This State Board of Education-approved model policy contains procedures for reporting, documenting and investigating incidents of harassment, intimidation and bullying (including cyber bullying) as explained in the model policy and Ohio Revised Code. The document delineates responsibilities for school personnel and presents student intervention strategies. The policy also states the requirements for districts to:
- Consult with students, parents, school employees, volunteers and community members in developing policies and programs;
- Publish policies in student handbooks and employee training materials;
- Locally report on a semiannual basis a summary of reported incidents;
- Provide training on local policies to the extent that state or federal funds are appropriated for these purposes.
- Ohio Revised Code (ORC), Sections 3313.666 and 3313.667
- Model Anti-Harassment, Anti-Intimidation and Anti-Bullying Policy
- Anti-HIB Policy
- Policy Implementation Supports
- House Bill 19
- Understanding Teen Dating Violence Prevention
- Centers for Disease Control and Prevention: Teen Dating Violence
- National Association for Pupil Transportation (NAPT)
- Dad Who Stormed Bus Speaks Against Bullying
- Bus Bullying Tips from The Stand Up Against Bullying Guy
Stopbullying.gov is a website developed by the U.S. Departments of Education and Health and Human Services that contains a wealth of information to help schools and families deal with bullying. Recent updates to the site include interactive videos for young people, practical strategies for schools and communities, and suggestions on how parents can talk about bullying with their children. It also contains maps that detail state policies about bullying, as well as other information.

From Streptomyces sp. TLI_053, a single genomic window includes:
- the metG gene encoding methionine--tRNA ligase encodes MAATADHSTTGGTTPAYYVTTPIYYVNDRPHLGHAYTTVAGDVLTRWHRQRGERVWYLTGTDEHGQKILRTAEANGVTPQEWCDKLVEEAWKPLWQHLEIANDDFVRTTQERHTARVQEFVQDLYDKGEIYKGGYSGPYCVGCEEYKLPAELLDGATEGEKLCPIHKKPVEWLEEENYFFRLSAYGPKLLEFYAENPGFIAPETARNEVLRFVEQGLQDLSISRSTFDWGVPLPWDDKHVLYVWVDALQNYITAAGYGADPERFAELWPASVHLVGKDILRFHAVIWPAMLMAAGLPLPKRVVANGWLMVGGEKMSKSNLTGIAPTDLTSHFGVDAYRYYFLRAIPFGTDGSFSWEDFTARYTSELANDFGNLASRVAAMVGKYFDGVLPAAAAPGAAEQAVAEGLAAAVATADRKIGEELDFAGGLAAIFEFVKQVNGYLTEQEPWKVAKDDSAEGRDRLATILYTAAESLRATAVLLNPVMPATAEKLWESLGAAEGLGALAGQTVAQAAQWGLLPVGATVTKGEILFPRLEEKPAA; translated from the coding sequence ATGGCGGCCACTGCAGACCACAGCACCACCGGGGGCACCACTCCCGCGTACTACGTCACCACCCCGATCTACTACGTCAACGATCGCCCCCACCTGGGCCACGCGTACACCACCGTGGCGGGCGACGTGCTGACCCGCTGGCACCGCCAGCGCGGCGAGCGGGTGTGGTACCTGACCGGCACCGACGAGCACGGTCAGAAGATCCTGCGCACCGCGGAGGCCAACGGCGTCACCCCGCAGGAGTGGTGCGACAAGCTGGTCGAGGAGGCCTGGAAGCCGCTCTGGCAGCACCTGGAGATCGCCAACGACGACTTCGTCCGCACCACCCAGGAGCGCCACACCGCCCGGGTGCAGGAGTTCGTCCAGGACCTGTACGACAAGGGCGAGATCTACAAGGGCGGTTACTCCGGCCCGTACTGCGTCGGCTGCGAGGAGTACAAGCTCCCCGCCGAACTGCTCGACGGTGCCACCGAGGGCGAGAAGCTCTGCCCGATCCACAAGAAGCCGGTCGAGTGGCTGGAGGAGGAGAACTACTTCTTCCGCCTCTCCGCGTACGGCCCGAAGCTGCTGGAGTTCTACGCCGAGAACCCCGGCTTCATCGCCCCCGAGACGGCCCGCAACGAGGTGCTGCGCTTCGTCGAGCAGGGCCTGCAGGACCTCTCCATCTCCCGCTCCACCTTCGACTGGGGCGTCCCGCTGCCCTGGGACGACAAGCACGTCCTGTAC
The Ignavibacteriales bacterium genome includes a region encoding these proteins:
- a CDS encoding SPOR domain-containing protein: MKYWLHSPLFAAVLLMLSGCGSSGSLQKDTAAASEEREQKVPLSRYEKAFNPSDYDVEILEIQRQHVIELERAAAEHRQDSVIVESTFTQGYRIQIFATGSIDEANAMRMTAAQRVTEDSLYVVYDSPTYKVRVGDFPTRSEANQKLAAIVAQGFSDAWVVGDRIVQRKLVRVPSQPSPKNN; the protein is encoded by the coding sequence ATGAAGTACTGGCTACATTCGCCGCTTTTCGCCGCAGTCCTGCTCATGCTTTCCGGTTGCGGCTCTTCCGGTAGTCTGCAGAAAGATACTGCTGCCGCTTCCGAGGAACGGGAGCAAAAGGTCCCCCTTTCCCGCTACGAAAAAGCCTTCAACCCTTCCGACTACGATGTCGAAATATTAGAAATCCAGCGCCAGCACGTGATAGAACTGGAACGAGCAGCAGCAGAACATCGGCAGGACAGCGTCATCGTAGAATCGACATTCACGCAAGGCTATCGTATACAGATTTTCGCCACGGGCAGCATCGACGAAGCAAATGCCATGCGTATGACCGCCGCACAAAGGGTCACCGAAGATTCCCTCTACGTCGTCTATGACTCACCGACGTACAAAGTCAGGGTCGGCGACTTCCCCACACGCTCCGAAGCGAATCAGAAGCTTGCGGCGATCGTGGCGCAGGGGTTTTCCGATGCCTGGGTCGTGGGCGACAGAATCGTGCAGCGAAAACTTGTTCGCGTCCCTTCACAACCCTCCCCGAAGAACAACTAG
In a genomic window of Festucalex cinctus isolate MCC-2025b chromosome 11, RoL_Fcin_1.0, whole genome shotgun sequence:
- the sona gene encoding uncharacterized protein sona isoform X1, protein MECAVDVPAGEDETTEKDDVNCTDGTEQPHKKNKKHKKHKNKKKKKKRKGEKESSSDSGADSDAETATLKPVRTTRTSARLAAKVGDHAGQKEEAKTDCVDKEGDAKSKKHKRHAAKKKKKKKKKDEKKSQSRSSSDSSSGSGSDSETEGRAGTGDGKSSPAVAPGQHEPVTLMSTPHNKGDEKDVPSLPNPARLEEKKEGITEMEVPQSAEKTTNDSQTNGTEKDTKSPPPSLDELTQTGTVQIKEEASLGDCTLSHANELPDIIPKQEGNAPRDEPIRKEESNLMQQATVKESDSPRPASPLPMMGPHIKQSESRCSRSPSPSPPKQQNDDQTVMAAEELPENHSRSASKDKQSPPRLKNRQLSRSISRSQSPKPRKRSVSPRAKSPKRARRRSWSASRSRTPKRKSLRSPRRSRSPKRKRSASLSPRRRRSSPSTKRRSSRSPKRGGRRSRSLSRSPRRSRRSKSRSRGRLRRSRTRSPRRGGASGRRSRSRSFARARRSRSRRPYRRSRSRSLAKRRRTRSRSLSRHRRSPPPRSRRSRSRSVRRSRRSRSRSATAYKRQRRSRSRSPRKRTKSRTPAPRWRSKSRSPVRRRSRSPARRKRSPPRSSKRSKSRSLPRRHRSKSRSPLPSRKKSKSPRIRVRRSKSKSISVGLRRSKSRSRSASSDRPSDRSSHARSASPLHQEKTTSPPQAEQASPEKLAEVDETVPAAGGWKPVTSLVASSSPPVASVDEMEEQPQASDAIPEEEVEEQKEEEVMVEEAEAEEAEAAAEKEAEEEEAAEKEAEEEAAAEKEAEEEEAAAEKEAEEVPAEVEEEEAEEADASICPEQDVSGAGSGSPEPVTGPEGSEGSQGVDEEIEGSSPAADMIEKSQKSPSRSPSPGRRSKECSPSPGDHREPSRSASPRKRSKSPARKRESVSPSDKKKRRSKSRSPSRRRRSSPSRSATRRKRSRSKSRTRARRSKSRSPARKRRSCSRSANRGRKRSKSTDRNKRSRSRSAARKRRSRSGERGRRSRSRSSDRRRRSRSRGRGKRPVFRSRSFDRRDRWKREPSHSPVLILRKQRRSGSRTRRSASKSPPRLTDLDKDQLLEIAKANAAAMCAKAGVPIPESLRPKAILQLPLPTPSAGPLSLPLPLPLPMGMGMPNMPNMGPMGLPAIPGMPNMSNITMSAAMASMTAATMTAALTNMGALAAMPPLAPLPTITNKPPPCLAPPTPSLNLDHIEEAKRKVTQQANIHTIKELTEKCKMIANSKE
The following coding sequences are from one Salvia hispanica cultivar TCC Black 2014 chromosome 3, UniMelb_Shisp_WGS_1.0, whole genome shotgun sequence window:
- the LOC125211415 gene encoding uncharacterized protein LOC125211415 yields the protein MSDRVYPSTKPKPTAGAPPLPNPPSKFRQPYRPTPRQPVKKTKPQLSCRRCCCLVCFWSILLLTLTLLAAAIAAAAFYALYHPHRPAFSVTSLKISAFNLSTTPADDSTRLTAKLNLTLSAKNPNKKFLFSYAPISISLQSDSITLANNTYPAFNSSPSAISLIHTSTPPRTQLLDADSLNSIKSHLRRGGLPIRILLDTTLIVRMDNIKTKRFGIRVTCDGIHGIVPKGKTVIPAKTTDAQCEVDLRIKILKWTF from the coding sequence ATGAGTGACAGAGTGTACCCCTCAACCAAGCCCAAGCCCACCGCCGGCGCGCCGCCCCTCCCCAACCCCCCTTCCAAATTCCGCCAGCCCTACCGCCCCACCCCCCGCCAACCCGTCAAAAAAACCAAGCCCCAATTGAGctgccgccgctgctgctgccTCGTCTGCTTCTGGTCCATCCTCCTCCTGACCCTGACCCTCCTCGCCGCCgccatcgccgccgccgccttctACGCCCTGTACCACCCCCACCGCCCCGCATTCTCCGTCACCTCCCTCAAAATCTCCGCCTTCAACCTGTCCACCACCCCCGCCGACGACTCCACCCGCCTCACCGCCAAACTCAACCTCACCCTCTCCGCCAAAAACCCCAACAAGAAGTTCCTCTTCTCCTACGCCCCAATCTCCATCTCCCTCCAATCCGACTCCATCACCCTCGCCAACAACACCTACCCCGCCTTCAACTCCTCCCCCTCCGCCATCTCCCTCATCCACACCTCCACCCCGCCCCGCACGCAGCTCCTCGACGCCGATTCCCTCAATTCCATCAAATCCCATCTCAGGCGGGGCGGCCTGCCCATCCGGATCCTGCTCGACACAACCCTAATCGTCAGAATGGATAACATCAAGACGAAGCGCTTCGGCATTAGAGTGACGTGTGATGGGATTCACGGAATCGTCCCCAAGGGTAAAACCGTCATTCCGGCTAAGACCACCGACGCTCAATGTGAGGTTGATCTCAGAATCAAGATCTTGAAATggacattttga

Kansas Safe School Resource Center offers resources, including a model policy on peer mediation, peaceful problem solving, school climate plans, and integrating conflict resolution instruction into existing curricula.
Teaching Tolerance has free resources for addressing issues of diversity and bullying.
Bullying Prevention Resources – a variety of bullying-prevention resources including Web links, printed materials, a telephone hotline, and training programs.
Safety and Violence Prevention Training – a child-abuse detection curriculum for training school administrators, nurses, teachers, counselors, school psychologists and administrators.
To find Ohio YRBS data, visit: Ohio Department of Health,https://odh.ohio.gov/404ErrPage.html
- Ohio Domestic Violence Prevention
- Ohio Department of Health
- Ohio Mental Health Network for School Success
Substance Abuse Prevention Toolkit
The Ohio Department of Alcohol and Drug Addiction Services has partnered with the Ohio Department of Education and Drug Free Action Alliance to develop the attached toolkit and activity guide to help you share drug free messages in your classroom.